June 24, 1847
Summary: While travels go well, the second horse is shot accidentally.
Journal entry: THURSDAY, 24th. Morning fine but cool. It was calculated to make an early start so as to pass the two companies of the Missourians and get the best chance for feed at night, but they started out a half an hour before we were ready.
We proceeded onward at 6:15 and a little over a mile from where we camped, found the river again bending northwest while the road continues near a west course and soon rises a high bluff. On the top of this, we appear to have a level road for many miles, after traveling five miles from morning, we arrived at a level strip of land on the north side of the road where there is plenty of grass and apparently swampy and soft. It extends in the same direction with the road a mile and a half and appears to terminate where the road crosses the lower land although the grass and hollow continue southward for some distance.
Just above where the road crosses at the west end there is some water standing around a small, circular, swampy spot of land probably about a half an acre. Near the edge at the northwest corner is a hole dug which is called the Ice Spring. The water in the hole smells strong of sulphur or alkali and is not pleasant tasting, but under the water which is over a foot - deep there is as clear ice as I ever saw and good tasting. Some of the brethren had broken some pieces off which floated and I ate some of it which, tasted sweet and pleasant. The ice is said to be four inches thick. The water is very cold although the weather is warm. A quarter of a mile farther than there is a spring, there is a small lake or spring of alkali on the left of the road and a little farther, still another lake. The latter is more pleasant tasting than the other, not too strong of sulphur. It tastes very much like lye mixed with salt.
The ground around these lakes is white with alkali or saleratus and a number of the bretheren picked up their pails full but we have learned ought to be used with care, it being so much stronger than common saleratus. If the same quantity is used it makes the bread quite green.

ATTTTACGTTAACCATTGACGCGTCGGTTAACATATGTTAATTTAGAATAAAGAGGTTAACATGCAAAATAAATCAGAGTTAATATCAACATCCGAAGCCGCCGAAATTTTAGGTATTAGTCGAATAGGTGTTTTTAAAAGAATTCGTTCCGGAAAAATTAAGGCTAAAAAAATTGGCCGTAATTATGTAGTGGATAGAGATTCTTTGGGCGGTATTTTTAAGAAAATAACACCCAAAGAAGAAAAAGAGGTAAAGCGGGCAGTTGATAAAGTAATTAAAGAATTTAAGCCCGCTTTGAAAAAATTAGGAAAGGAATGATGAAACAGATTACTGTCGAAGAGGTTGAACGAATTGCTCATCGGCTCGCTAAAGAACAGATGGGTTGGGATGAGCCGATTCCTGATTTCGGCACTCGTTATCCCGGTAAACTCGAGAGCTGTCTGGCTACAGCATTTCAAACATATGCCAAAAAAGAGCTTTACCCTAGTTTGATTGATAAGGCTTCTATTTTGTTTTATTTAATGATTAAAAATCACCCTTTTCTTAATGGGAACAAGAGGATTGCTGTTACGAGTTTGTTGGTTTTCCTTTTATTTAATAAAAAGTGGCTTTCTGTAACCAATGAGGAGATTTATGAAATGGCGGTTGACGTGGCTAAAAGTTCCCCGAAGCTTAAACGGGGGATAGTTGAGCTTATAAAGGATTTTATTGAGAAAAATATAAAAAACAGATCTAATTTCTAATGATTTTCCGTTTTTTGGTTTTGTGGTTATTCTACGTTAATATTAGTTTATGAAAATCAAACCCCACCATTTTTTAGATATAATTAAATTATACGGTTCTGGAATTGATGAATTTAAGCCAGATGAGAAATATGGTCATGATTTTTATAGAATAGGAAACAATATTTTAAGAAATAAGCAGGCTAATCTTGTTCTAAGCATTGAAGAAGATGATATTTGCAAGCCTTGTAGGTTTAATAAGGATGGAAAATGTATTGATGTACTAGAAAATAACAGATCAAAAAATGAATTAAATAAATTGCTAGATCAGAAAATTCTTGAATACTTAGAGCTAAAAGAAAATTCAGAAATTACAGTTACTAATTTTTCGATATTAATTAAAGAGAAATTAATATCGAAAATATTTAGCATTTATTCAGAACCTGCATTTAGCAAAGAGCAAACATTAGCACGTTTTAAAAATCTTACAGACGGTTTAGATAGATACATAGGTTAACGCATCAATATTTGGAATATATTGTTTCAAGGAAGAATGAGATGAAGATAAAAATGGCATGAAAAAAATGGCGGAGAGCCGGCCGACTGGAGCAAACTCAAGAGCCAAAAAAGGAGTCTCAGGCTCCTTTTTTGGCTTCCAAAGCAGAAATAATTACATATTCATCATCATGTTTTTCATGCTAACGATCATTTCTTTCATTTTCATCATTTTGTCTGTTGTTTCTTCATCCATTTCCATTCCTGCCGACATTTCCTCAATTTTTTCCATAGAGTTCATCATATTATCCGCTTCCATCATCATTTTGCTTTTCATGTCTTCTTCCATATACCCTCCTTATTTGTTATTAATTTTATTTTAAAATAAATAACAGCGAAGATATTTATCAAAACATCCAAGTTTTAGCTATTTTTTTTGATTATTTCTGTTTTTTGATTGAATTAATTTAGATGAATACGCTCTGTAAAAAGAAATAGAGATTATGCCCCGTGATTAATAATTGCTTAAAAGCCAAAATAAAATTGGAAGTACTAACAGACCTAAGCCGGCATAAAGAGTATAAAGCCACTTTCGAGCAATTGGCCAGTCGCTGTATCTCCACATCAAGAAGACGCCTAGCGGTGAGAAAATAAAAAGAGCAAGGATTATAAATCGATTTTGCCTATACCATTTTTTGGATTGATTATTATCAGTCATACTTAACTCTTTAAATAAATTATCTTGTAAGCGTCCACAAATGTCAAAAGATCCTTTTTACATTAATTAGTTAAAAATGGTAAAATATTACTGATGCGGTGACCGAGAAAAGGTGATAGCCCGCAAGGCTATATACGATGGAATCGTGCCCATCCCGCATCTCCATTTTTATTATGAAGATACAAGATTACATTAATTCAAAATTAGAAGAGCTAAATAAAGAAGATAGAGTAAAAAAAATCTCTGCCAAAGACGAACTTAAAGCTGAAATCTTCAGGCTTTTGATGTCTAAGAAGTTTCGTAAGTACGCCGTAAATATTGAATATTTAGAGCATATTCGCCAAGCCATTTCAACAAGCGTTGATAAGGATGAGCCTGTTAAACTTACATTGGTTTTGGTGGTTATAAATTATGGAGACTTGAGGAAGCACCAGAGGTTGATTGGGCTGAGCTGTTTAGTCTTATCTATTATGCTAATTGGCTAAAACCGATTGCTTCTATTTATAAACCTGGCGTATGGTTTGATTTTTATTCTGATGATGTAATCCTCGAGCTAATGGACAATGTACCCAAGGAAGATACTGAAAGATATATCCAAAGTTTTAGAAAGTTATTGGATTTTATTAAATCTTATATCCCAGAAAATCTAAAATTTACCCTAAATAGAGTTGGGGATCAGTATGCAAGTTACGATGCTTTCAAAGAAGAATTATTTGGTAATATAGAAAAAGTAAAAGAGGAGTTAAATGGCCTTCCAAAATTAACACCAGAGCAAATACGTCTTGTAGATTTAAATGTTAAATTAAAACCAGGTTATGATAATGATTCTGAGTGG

After traveling from the ice spring ten and a quarter miles over a very uneven road, we descended a very steep bluff close in the rear of one of the Missourian companies. The others had halted a few miles ahead and we passed by them. While winding around and descending from this bluff we came in the sight of the river again and about the same time, Elder Kimball picked up an Indian arrow point made of flint stone and nearly perfect. It was almost as white as alabaster.
At 3:30 we tarried a little south from the road and formed our encampment in a line so as to enclose on a bend in the river, having traveled seventeen a three quarters miles without halting on account of there being no water fit for cattle to drink. The feed here is very good and plenty of willow bushes for fuel. The river is about three rods wide and clearer and very cool. The last five or six miles of the road were not so sandy but hard and good traveling. One of the Missourian companies have gone on, but the other camped a piece down the river at the fording place.
A while before dark when the brethren were fetching up their teams, John Holman, while bringing up President Young's best horse, having his loaded rifle in his hand, the horse undertook run back past him and to prevent his running back, he jammed his gun at him. The cock caught in his clothes, the gun went off lodging the ball in the animal's body. It entered a little forward of the nigh hind leg on the under side of his belly making quite a large hole. The horse walked to camp but it is the opinion of many he cannot survive long. He appears to be in great pain, the sweat failing from his forehead in large drops. President Young is evidently filled with deep sorrow on account of this accident but attaches no blame to John who also grieved very much. The brethren generally feel sorrrowful, this being the second horse shot by accident on this mission.
Source: William Clayton's Journal
Published by the Clayton Family Association, and edited by Lawrence Clayton. To the best of our research, this contents of this book are no longer under copyright.